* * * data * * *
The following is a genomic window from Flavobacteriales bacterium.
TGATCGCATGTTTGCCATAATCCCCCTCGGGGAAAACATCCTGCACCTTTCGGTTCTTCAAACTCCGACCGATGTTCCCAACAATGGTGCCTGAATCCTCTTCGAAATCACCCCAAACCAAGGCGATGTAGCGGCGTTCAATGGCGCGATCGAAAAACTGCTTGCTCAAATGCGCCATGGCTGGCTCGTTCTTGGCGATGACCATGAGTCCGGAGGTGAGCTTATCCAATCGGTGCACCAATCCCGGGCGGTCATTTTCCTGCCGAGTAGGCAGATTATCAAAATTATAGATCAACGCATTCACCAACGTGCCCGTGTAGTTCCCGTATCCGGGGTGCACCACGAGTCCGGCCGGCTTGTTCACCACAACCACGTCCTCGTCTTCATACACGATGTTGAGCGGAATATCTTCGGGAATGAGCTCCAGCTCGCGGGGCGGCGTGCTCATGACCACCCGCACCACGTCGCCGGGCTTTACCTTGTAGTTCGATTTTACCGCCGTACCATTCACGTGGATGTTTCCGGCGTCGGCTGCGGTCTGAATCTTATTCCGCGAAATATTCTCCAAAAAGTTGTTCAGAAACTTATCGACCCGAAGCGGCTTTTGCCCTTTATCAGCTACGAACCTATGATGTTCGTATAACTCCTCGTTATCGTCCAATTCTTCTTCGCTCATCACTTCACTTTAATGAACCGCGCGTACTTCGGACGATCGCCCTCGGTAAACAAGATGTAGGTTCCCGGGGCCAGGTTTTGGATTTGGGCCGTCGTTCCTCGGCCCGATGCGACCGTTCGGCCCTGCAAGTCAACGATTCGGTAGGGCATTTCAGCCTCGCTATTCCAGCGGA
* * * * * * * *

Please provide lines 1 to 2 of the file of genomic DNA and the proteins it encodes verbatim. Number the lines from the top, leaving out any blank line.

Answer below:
The following is a genomic window from Flavobacteriales bacterium.
TGATCGCATGTTTGCCATAATCCCCCTCGGGGAAAACATCCTGCACCTTTCGGTTCTTCAAACTCCGACCGATGTTCCCAACAATGGTGCCTGAATCCTCTTCGAAATCACCCCAAACCAAGGCGATGTAGCGGCGTTCAATGGCGCGATCGAAAAACTGCTTGCTCAAATGCGCCATGGCTGGCTCGTTCTTGGCGATGACCATGAGTCCGGAGGTGAGCTTATCCAATCGGTGCACCAATCCCGGGCGGTCATTTTCCTGCCGAGTAGGCAGATTATCAAAATTATAGATCAACGCATTCACCAACGTGCCCGTGTAGTTCCCGTATCCGGGGTGCACCACGAGTCCGGCCGGCTTGTTCACCACAACCACGTCCTCGTCTTCATACACGATGTTGAGCGGAATATCTTCGGGAATGAGCTCCAGCTCGCGGGGCGGCGTGCTCATGACCACCCGCACCACGTCGCCGGGCTTTACCTTGTAGTTCGATTTTACCGCCGTACCATTCACGTGGATGTTTCCGGCGTCGGCTGCGGTCTGAATCTTATTCCGCGAAATATTCTCCAAAAAGTTGTTCAGAAACTTATCGACCCGAAGCGGCTTTTGCCCTTTATCAGCTACGAACCTATGATGTTCGTATAACTCCTCGTTATCGTCCAATTCTTCTTCGCTCATCACTTCACTTTAATGAACCGCGCGTACTTCGGACGATCGCCCTCGGTAAACAAGATGTAGGTTCCCGGGGCCAGGTTTTGGATTTGGGCCGTCGTTCCTCGGCCCGATGCGACCGTTCGGCCCTGCAAGTCAACGATTCGGTAGGGCATTTCAGCCTCGCTATTCCAGCGGA